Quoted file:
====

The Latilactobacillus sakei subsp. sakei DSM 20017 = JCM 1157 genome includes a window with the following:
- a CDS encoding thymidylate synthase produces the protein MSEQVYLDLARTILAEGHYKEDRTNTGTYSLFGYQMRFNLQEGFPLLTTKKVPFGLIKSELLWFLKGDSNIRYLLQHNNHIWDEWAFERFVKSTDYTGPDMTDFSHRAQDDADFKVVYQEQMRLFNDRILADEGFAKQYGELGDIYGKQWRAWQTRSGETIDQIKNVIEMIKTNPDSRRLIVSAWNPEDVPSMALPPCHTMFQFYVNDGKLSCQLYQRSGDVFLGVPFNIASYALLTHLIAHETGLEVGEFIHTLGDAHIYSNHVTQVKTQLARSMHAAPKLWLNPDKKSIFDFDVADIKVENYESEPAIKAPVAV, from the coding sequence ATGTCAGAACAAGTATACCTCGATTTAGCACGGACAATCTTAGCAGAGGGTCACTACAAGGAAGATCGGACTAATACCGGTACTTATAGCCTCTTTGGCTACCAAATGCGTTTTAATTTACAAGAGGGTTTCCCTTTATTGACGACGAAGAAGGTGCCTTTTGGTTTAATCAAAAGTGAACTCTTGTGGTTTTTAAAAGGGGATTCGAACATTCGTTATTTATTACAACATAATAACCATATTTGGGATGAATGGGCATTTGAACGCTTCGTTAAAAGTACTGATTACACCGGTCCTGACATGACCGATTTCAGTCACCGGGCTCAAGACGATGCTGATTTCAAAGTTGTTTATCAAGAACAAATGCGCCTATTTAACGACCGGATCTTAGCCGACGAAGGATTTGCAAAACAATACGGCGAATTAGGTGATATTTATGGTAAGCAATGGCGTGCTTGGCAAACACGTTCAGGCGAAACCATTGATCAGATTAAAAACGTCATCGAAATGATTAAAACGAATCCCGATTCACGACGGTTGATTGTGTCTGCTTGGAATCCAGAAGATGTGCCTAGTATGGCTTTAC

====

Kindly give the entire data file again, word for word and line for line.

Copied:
The Latilactobacillus sakei subsp. sakei DSM 20017 = JCM 1157 genome includes a window with the following:
- a CDS encoding thymidylate synthase produces the protein MSEQVYLDLARTILAEGHYKEDRTNTGTYSLFGYQMRFNLQEGFPLLTTKKVPFGLIKSELLWFLKGDSNIRYLLQHNNHIWDEWAFERFVKSTDYTGPDMTDFSHRAQDDADFKVVYQEQMRLFNDRILADEGFAKQYGELGDIYGKQWRAWQTRSGETIDQIKNVIEMIKTNPDSRRLIVSAWNPEDVPSMALPPCHTMFQFYVNDGKLSCQLYQRSGDVFLGVPFNIASYALLTHLIAHETGLEVGEFIHTLGDAHIYSNHVTQVKTQLARSMHAAPKLWLNPDKKSIFDFDVADIKVENYESEPAIKAPVAV, from the coding sequence ATGTCAGAACAAGTATACCTCGATTTAGCACGGACAATCTTAGCAGAGGGTCACTACAAGGAAGATCGGACTAATACCGGTACTTATAGCCTCTTTGGCTACCAAATGCGTTTTAATTTACAAGAGGGTTTCCCTTTATTGACGACGAAGAAGGTGCCTTTTGGTTTAATCAAAAGTGAACTCTTGTGGTTTTTAAAAGGGGATTCGAACATTCGTTATTTATTACAACATAATAACCATATTTGGGATGAATGGGCATTTGAACGCTTCGTTAAAAGTACTGATTACACCGGTCCTGACATGACCGATTTCAGTCACCGGGCTCAAGACGATGCTGATTTCAAAGTTGTTTATCAAGAACAAATGCGCCTATTTAACGACCGGATCTTAGCCGACGAAGGATTTGCAAAACAATACGGCGAATTAGGTGATATTTATGGTAAGCAATGGCGTGCTTGGCAAACACGTTCAGGCGAAACCATTGATCAGATTAAAAACGTCATCGAAATGATTAAAACGAATCCCGATTCACGACGGTTGATTGTGTCTGCTTGGAATCCAGAAGATGTGCCTAGTATGGCTTTAC